Facebook says it faces “government investigations” into whistleblowing documents – .

Facebook says it faces “government investigations” into whistleblowing documents – .

“As of September 2021, we have been the subject of government inquiries and requests concerning the allegations of a former employee and the publication of internal company documents concerning, among other things, our algorithms, our statistics on the advertising and users, and content enforcement practices, as well as misinformation and other unwanted activity on our platform and the well-being of users, ”the company said in its quarterly results report to the Securities and Exchange Commission (SEC).

The file did not specify whether the government’s “inquiries and requests” referred to known inquiries by the US Senate and UK Parliament, or to previously unconfirmed inquiries by federal agencies in the US and governments overseas. .

Facebook declined to provide details of the disclosure. “We are always ready to answer questions from regulators and will continue to cooperate with government investigations,” spokesman Andy Stone said in a statement to CNN Business.

The Federal Trade Commission (FTC) has reportedly started “examining” the whistleblower’s revelations, the Wall Street Journal reported on Wednesday, citing anonymous sources familiar with the matter. In particular, the agency is reportedly investigating whether Facebook could have violated its $ 5 billion agreement with the agency in 2019 over the company’s data privacy practices.

Juliana Gruenwald of the FTC’s public affairs office declined to comment, adding, “FTC investigations are not public, so we generally don’t comment if we’re investigating a particular case.”

Haugen, a former Facebook product manager who left the company in May, provided the documents as evidence to support at least eight complaints to the SEC alleging that Facebook (FB)misled investors and the public about issues that surfaced internally. She also provided redacted versions of the documents to Congress. The leaked documents also formed the basis of the Wall Street Journal’s “Facebook Files” series and, more recently, a series of reports from a consortium of news agencies, collectively referred to as the “Facebook Papers”. CNN is a member of the consortium.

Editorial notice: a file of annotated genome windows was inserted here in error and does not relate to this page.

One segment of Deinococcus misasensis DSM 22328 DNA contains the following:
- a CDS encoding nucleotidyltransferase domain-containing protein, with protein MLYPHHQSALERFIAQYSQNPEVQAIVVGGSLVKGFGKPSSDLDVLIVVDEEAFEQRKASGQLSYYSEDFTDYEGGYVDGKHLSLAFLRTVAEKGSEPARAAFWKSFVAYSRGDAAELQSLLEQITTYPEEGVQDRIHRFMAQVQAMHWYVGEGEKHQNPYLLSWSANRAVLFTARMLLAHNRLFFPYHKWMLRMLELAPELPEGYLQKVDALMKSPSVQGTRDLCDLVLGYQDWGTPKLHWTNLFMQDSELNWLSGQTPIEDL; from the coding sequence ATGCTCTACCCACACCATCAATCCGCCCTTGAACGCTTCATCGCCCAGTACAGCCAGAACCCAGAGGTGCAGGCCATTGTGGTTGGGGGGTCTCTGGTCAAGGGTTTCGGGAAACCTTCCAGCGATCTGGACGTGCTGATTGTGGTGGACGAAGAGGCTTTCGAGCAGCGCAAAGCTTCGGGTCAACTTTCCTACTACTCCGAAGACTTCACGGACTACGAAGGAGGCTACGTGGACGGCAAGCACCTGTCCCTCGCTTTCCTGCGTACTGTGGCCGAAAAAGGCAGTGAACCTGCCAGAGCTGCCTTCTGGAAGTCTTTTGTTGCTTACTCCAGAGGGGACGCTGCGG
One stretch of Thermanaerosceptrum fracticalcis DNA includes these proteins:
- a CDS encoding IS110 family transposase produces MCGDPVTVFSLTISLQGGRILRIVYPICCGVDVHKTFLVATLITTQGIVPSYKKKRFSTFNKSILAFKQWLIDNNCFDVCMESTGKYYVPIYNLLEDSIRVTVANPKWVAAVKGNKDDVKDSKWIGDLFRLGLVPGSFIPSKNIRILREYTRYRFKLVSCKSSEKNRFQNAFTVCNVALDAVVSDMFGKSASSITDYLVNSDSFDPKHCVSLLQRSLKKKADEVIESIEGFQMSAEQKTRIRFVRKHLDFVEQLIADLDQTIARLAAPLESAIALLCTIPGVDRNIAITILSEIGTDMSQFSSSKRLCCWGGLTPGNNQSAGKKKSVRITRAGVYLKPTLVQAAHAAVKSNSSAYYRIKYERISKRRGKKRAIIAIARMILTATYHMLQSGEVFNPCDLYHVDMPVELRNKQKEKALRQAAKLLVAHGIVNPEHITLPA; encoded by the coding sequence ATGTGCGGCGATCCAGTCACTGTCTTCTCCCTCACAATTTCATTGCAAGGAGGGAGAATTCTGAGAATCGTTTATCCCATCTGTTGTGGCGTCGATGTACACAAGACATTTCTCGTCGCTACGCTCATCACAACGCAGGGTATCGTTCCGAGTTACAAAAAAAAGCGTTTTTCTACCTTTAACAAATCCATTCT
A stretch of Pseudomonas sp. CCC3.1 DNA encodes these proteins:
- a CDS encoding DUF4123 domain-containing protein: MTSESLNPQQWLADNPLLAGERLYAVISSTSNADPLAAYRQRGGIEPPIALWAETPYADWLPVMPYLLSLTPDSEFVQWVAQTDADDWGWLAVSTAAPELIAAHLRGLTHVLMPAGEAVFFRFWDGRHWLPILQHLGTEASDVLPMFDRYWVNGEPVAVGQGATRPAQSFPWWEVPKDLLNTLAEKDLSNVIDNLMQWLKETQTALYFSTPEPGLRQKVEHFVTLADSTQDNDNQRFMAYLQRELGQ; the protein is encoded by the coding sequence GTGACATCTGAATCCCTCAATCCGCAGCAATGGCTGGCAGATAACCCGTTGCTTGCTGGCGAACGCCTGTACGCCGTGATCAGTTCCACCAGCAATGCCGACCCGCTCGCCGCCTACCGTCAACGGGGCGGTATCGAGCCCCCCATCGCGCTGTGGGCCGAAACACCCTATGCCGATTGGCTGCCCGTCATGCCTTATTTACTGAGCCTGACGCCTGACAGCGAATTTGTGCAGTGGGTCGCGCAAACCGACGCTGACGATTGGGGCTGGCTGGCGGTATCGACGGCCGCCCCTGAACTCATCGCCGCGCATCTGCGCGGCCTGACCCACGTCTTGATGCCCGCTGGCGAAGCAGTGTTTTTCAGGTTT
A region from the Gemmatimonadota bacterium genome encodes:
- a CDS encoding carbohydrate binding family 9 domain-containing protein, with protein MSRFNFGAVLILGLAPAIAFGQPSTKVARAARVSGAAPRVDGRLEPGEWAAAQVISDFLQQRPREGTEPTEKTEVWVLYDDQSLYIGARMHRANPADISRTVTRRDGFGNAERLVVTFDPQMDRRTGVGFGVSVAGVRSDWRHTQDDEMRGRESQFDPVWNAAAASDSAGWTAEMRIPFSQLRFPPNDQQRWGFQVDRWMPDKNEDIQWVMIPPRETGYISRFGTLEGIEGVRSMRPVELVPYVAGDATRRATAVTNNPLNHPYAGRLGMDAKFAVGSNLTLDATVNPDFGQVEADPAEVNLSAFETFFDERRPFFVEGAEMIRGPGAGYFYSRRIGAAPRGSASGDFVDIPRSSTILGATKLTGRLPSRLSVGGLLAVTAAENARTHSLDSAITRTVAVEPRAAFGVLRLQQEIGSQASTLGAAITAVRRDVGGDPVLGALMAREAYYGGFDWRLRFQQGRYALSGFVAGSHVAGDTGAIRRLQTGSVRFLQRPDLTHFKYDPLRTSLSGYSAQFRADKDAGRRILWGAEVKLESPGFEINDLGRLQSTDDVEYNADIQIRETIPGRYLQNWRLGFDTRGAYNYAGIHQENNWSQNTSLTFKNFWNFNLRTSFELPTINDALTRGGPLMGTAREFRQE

The SEC did not immediately respond to a request for comment on whether it had launched an investigation based on Haugen’s complaint and disclosures from another anonymous former Facebook employee turned whistleblower that emerged on Friday.

The documents provide the most in-depth examination to date of many of Facebook’s biggest issues and how they’ve been discussed internally – an unprecedented look at the nearly $ 890 billion company, of which the apps are now used by more than 3.6 billion people around the world.

Facebook has aggressively rebuffed many of Haugen’s claims and much of the documentary reports, which the company says misrepresents its research and efforts. “Yes, we are a business and we make a profit, but the idea that we do it at the expense of the safety or well-being of people ignores where our own business interests lie,” said a spokesperson for the company in a press release.

Despite the disclosure – and the wave of critical media coverage of the company – it’s not clear Facebook shareholders are concerned. After Facebook announced on Monday that its quarterly profit reached more than $ 9 billion, the company’s shares rose 3% in after-hours trading.

Facebook shares are currently down nearly 11% from last month, but that may reflect investor concerns about the impact of Apple’s privacy changes on the social media giant’s advertising business.


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